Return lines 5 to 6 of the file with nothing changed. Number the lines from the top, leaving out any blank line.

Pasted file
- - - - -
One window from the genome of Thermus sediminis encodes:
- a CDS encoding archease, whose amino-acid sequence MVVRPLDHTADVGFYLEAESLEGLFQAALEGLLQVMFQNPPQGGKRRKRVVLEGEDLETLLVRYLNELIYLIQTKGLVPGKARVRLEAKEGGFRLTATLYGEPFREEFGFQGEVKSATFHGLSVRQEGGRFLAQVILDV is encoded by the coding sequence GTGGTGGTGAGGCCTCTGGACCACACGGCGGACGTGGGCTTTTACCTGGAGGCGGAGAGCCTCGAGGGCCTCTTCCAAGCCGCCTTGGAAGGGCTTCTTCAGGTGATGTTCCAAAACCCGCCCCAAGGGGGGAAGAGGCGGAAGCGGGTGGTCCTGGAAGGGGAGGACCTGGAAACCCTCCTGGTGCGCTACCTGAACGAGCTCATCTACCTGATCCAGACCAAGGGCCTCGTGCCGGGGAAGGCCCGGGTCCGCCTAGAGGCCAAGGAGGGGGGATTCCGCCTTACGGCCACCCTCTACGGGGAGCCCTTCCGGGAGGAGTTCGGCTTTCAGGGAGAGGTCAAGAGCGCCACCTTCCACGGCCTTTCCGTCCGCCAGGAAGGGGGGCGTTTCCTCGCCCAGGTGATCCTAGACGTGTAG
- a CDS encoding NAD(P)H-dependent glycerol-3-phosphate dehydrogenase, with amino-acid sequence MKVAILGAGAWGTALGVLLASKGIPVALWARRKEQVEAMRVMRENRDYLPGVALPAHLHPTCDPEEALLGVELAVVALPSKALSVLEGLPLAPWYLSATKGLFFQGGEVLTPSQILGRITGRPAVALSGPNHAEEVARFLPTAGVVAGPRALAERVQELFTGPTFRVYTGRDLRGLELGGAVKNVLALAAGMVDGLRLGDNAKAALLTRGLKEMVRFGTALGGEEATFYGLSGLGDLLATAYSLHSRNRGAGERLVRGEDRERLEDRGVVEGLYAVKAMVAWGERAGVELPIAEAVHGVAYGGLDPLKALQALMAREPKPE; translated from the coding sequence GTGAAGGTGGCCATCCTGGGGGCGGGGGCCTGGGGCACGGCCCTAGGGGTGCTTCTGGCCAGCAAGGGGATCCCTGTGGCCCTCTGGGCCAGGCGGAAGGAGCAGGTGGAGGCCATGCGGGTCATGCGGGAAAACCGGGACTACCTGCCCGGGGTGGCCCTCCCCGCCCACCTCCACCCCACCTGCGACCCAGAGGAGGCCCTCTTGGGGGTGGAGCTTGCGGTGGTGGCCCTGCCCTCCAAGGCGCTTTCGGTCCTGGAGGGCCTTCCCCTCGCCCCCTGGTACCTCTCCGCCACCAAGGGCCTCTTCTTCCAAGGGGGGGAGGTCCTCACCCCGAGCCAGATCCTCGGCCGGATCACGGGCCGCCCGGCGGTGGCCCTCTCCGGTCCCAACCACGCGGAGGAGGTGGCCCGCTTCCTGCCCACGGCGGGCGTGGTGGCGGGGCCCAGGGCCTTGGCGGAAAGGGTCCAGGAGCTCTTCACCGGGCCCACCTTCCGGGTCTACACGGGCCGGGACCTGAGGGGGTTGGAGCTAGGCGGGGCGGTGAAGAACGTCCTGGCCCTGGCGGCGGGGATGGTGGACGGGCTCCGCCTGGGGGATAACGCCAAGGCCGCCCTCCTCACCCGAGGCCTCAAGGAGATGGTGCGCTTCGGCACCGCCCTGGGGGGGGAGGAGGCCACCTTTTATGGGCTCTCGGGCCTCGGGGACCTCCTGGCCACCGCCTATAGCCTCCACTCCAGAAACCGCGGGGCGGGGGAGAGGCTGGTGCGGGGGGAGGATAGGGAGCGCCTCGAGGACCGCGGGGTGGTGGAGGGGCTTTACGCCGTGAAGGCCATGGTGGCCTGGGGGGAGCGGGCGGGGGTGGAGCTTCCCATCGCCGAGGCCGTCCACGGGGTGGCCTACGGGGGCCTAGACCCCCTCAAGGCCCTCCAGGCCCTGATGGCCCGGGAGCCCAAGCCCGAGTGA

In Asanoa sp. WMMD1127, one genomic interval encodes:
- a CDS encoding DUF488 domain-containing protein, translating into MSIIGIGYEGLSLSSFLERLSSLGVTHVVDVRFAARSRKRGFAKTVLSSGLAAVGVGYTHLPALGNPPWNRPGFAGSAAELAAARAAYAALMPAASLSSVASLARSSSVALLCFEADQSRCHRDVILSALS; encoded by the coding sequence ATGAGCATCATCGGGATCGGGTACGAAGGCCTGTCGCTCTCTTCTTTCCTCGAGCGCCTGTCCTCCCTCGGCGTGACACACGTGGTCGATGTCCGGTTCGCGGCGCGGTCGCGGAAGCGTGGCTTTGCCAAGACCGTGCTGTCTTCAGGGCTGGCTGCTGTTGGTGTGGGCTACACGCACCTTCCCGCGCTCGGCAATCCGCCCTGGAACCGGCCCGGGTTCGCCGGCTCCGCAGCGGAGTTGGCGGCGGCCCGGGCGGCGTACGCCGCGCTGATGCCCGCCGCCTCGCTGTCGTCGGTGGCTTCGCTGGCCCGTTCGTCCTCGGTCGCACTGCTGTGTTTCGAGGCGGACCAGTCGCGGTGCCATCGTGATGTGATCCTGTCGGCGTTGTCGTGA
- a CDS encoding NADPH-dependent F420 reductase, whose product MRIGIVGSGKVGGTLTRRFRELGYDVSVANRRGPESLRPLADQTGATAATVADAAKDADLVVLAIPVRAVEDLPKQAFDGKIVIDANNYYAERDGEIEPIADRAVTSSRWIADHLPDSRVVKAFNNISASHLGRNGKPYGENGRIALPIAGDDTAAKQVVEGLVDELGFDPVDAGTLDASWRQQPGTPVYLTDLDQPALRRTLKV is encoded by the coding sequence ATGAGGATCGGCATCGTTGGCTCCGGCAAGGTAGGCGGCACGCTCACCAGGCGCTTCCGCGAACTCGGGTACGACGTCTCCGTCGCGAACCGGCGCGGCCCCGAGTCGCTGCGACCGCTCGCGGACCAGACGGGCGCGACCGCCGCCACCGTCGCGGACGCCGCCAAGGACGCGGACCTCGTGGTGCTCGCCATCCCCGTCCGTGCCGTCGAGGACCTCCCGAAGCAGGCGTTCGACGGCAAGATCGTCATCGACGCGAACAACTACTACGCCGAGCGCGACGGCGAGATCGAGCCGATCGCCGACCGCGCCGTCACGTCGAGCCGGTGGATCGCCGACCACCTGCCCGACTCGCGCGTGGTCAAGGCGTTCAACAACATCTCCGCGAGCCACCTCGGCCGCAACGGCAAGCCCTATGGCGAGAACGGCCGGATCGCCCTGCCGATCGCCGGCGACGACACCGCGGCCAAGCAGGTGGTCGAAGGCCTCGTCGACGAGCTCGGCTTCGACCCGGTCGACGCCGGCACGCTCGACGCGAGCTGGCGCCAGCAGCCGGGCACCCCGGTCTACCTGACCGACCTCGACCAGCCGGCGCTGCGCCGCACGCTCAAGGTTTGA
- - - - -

- a CDS encoding DUF488 domain-containing protein, translating into MSIIGIGYEGLSLSSFLERLSSLGVTHVVDVRFAARSRKRGFAKTVLSSGLAAVGVGYTHLPALGNPPWNRPGFAGSAAELAAARAAYAALMPAASLSSVASLARSSSVALLCFEADQSRCHRDVILSALS; encoded by the coding sequence ATGAGCATCATCGGGATCGGGTACGAAGGCCTGTCGCTCTCTTCTTTCCTCGAGCGCCTGTCCTCCCTCGGCGTGACACACGTGGTCGATGTCCGGTTCGCGGCGCGGTCGCGGAAGCGTGGCTTTGCCAAGACCGTGCTGTCTTCAGGGCTGGCTGCTGTTGGTGTGGGCTACACGCACCTTCCCGCGCTCGGCAATCCGCCCTGGAACCGGCCCGGGTTCGCCGGCTCCGCAGCGGAGTTGGCGGCGGCCCGGGCGGCGTACGCCGCGCTGATGCCCGCCGCCTCGCTGTCGTCGGTGGCTTCGCTGGCCCGTTCGTCCTCGGTCGCACTGCTGTGTTTCGAGGCGGACCAGTCGCGGTGCCATCGTGATGTGATCCTGTCGGCGTTGTCGTGA
- a CDS encoding NADPH-dependent F420 reductase, whose product MRIGIVGSGKVGGTLTRRFRELGYDVSVANRRGPESLRPLADQTGATAATVADAAKDADLVVLAIPVRAVEDLPKQAFDGKIVIDANNYYAERDGEIEPIADRAVTSSRWIADHLPDSRVVKAFNNISASHLGRNGKPYGENGRIALPIAGDDTAAKQVVEGLVDELGFDPVDAGTLDASWRQQPGTPVYLTDLDQPALRRTLKV is encoded by the coding sequence ATGAGGATCGGCATCGTTGGCTCCGGCAAGGTAGGCGGCACGCTCACCAGGCGCTTCCGCGAACTCGGGTACGACGTCTCCGTCGCGAACCGGCGCGGCCCCGAGTCGCTGCGACCGCTCGCGGACCAGACGGGCGCGACCGCCGCCACCGTCGCGGACGCCGCCAAGGACGCGGACCTCGTGGTGCTCGCCATCCCCGTCCGTGCCGTCGAGGACCTCCCGAAGCAGGCGTTCGACGGCAAGATCGTCATCGACGCGAACAACTACTACGCCGAGCGCGACGGCGAGATCGAGCCGATCGCCGACCGCGCCGTCACGTCGAGCCGGTGGATCGCCGACCACCTGCCCGACTCGCGCGTGGTCAAGGCGTTCAACAACATCTCCGCGAGCCACCTCGGCCGCAACGGCAAGCCCTATGGCGAGAACGGCCGGATCGCCCTGCCGATCGCCGGCGACGACACCGCGGCCAAGCAGGTGGTCGAAGGCCTCGTCGACGAGCTCGGCTTCGACCCGGTCGACGCCGGCACGCTCGACGCGAGCTGGCGCCAGCAGCCGGGCACCCCGGTCTACCTGACCGACCTCGACCAGCCGGCGCTGCGCCGCACGCTCAAGGTTTGA